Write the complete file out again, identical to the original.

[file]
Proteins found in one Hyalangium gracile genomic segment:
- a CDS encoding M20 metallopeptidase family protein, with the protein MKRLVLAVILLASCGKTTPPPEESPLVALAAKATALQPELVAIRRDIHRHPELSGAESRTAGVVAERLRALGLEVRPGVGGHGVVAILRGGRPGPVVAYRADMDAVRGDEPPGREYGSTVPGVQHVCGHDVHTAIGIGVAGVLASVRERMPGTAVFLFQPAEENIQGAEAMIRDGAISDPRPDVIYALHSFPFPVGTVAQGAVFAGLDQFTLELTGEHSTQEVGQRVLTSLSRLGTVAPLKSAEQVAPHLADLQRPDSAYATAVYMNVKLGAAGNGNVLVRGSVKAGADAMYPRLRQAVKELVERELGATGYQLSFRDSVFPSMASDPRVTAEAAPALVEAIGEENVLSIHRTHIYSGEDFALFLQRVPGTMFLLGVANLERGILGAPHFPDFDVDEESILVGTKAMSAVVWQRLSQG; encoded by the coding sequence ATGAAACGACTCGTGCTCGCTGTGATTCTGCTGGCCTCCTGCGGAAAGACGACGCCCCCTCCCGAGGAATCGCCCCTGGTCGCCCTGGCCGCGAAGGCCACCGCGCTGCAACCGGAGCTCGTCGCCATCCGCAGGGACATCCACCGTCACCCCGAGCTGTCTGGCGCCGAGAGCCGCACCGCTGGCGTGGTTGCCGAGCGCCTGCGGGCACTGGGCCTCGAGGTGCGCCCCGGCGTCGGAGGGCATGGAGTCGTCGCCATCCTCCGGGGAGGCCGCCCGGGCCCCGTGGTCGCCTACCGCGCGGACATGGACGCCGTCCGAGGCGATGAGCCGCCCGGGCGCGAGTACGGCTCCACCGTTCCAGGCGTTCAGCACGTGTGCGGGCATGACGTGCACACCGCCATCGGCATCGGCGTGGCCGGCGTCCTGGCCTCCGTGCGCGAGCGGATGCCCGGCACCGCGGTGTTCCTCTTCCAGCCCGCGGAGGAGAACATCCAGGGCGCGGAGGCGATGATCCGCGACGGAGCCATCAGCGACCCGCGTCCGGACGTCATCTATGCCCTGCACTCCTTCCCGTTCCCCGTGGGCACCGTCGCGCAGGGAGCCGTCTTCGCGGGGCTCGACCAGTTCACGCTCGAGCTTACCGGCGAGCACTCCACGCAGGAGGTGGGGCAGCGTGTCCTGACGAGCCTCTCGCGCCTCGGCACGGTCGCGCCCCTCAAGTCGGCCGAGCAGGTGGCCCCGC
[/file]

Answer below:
Proteins found in one Hyalangium gracile genomic segment:
- a CDS encoding M20 metallopeptidase family protein, with the protein MKRLVLAVILLASCGKTTPPPEESPLVALAAKATALQPELVAIRRDIHRHPELSGAESRTAGVVAERLRALGLEVRPGVGGHGVVAILRGGRPGPVVAYRADMDAVRGDEPPGREYGSTVPGVQHVCGHDVHTAIGIGVAGVLASVRERMPGTAVFLFQPAEENIQGAEAMIRDGAISDPRPDVIYALHSFPFPVGTVAQGAVFAGLDQFTLELTGEHSTQEVGQRVLTSLSRLGTVAPLKSAEQVAPHLADLQRPDSAYATAVYMNVKLGAAGNGNVLVRGSVKAGADAMYPRLRQAVKELVERELGATGYQLSFRDSVFPSMASDPRVTAEAAPALVEAIGEENVLSIHRTHIYSGEDFALFLQRVPGTMFLLGVANLERGILGAPHFPDFDVDEESILVGTKAMSAVVWQRLSQG; encoded by the coding sequence ATGAAACGACTCGTGCTCGCTGTGATTCTGCTGGCCTCCTGCGGAAAGACGACGCCCCCTCCCGAGGAATCGCCCCTGGTCGCCCTGGCCGCGAAGGCCACCGCGCTGCAACCGGAGCTCGTCGCCATCCGCAGGGACATCCACCGTCACCCCGAGCTGTCTGGCGCCGAGAGCCGCACCGCTGGCGTGGTTGCCGAGCGCCTGCGGGCACTGGGCCTCGAGGTGCGCCCCGGCGTCGGAGGGCATGGAGTCGTCGCCATCCTCCGGGGAGGCCGCCCGGGCCCCGTGGTCGCCTACCGCGCGGACATGGACGCCGTCCGAGGCGATGAGCCGCCCGGGCGCGAGTACGGCTCCACCGTTCCAGGCGTTCAGCACGTGTGCGGGCATGACGTGCACACCGCCATCGGCATCGGCGTGGCCGGCGTCCTGGCCTCCGTGCGCGAGCGGATGCCCGGCACCGCGGTGTTCCTCTTCCAGCCCGCGGAGGAGAACATCCAGGGCGCGGAGGCGATGATCCGCGACGGAGCCATCAGCGACCCGCGTCCGGACGTCATCTATGCCCTGCACTCCTTCCCGTTCCCCGTGGGCACCGTCGCGCAGGGAGCCGTCTTCGCGGGGCTCGACCAGTTCACGCTCGAGCTTACCGGCGAGCACTCCACGCAGGAGGTGGGGCAGCGTGTCCTGACGAGCCTCTCGCGCCTCGGCACGGTCGCGCCCCTCAAGTCGGCCGAGCAGGTGGCCCCGC